Pig iron makers in the country have cut prices owing to sluggish market demand for the intermediate steel good, defying earlier trade expectations of price stagnation in the July-August period.
“We had to cut prices by around Rs 400 per tonne to Rs 25,000 a tonne for steel grade pig iron as there is no buying interest in the market,” said J P Mohapatra, marketing manager, Neelachal Ispat Nigam Ltd (NINL).
India produces around 5.5 million tonnes of pig iron every year. NINL, jointly promoted by MMTC Ltd and the Odisha government, is the biggest producer and exporter of pig iron in India.
Other pig iron makers have followed suit after the price cut by the industry leader. Mesco Steel, a pig iron maker in Kalinganagar area, has also slashed rates.
“We had to cut rates after the announcement by our neighbouring plant NINL, as we want our product to be competitive. But we did not slash the price by a similar amount, as we were already offering steel grade pig iron Rs 200 per tonne lower than other players,” said Reeta Singh, managing director of Mesco Steel, a pig iron producer.
While producers said the price cut was in line with the recent drop in prices of iron ore, traders said it was poor industrial demand that compelled them to reduce the rates.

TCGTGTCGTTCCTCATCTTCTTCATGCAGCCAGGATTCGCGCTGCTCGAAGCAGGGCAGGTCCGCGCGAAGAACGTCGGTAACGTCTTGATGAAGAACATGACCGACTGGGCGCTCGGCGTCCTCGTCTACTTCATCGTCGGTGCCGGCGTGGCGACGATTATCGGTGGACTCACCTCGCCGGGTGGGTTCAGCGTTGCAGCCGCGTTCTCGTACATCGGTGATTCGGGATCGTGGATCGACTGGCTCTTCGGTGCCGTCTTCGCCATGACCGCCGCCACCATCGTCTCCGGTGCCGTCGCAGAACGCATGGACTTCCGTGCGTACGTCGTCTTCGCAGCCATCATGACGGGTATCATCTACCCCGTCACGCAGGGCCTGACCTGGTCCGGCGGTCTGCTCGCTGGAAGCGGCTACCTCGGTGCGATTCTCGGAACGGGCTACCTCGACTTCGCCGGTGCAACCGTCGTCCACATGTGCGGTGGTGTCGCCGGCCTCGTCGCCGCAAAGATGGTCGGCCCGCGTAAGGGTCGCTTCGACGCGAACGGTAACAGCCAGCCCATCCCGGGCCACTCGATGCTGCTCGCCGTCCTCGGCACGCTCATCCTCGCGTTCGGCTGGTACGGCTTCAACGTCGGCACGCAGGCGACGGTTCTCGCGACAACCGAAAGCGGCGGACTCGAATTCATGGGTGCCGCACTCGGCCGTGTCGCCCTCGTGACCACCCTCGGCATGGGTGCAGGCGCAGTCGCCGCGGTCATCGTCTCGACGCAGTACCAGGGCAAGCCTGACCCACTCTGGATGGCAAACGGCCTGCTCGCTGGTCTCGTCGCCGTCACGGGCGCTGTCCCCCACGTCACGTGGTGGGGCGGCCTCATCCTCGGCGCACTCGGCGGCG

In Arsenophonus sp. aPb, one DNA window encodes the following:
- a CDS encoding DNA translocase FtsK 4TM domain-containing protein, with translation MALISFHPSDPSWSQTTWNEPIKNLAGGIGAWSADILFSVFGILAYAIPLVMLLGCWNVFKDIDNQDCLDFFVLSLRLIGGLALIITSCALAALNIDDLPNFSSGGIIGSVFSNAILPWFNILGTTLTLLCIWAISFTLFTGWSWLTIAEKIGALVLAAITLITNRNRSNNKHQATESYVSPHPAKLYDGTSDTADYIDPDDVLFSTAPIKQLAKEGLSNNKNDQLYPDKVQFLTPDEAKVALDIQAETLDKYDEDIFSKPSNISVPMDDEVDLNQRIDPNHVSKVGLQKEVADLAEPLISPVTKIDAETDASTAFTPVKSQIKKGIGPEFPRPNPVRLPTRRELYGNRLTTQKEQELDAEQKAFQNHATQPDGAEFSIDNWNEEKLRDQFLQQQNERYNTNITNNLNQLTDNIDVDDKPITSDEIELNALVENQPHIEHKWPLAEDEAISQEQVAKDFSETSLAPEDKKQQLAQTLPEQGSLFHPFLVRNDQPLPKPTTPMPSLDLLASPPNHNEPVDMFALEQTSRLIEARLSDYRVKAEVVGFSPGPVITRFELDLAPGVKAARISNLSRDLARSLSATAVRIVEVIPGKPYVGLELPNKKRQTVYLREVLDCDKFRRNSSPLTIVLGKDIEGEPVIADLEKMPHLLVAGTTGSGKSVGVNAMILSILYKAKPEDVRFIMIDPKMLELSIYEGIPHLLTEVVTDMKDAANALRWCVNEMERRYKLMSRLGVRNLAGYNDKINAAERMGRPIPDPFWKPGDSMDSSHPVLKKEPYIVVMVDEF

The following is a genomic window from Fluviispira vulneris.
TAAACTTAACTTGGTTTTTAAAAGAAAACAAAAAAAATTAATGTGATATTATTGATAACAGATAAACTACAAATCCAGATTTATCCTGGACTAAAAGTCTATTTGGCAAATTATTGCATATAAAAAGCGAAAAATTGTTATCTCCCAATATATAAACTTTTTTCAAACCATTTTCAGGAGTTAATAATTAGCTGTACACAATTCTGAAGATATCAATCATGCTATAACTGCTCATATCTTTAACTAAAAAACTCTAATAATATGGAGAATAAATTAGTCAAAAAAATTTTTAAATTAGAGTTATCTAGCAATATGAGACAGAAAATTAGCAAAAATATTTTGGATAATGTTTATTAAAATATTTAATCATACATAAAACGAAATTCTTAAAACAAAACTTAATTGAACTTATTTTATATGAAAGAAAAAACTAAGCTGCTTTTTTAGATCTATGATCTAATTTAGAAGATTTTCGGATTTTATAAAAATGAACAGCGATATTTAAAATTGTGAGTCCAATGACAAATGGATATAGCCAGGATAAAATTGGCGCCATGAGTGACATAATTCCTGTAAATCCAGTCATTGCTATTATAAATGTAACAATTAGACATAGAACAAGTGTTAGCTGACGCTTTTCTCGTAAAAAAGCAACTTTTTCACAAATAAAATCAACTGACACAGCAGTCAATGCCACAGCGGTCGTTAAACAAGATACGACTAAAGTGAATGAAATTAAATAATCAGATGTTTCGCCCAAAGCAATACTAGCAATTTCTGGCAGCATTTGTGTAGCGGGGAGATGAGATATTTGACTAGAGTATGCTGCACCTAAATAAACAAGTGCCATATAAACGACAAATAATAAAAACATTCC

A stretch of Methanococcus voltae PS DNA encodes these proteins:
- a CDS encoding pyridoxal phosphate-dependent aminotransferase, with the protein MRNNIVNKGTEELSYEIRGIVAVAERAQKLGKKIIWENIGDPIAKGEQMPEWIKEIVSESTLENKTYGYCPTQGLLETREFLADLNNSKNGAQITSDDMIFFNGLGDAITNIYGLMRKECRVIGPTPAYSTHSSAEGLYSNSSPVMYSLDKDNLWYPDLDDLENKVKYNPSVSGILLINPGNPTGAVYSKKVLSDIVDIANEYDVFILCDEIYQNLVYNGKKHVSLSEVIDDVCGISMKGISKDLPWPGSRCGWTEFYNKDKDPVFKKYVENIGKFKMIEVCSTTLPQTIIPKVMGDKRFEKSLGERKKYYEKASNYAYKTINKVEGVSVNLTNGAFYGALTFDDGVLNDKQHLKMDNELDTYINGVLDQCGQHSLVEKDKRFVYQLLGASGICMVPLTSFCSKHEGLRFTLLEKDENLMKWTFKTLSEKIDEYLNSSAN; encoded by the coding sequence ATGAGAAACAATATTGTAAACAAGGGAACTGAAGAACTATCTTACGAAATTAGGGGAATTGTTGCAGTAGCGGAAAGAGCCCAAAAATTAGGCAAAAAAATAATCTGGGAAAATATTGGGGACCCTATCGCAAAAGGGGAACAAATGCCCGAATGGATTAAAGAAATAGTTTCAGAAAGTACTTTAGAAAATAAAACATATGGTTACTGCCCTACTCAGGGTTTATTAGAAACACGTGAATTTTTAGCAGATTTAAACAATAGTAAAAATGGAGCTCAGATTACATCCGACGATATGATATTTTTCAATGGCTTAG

“There is no demand for pig iron these days, as most buyers have cut down their procurement orders to close to nil. Poor demand for finished steel products, coupled with off-peak monsoon season, is affecting the demand for pig iron,” said Ajay Agrawal, a Raipur-based pig iron trader.
Pig iron is the solid form of hot iron metal, obtained by smelting iron ore with coke. It finds its usage in domestic as well as international markets, in electric arc furnaces and in foundries. Electric arc furnaces use steel-grade pig iron in making construction steel, while foundry, grade pig iron is used to make automobile parts and industrial moulds.
Producers have also reduced the rates of foundry-grade pig iron by around Rs 400 per tonne to Rs 27,000 per tonne on poor demand from industries and automobile makers. Foundry-grade pig iron commands a higher price than steel-grade, due to higher coke consumption.
“We used to sell about 300 tonnes of foundry-grade pig iron every month at the start of this year. But these days there is no demand for this material. Most foundries have also stopped operations because of the monsoon season,” said Anand Sarkar of Ghaziabad-based Sushant Steel Traders.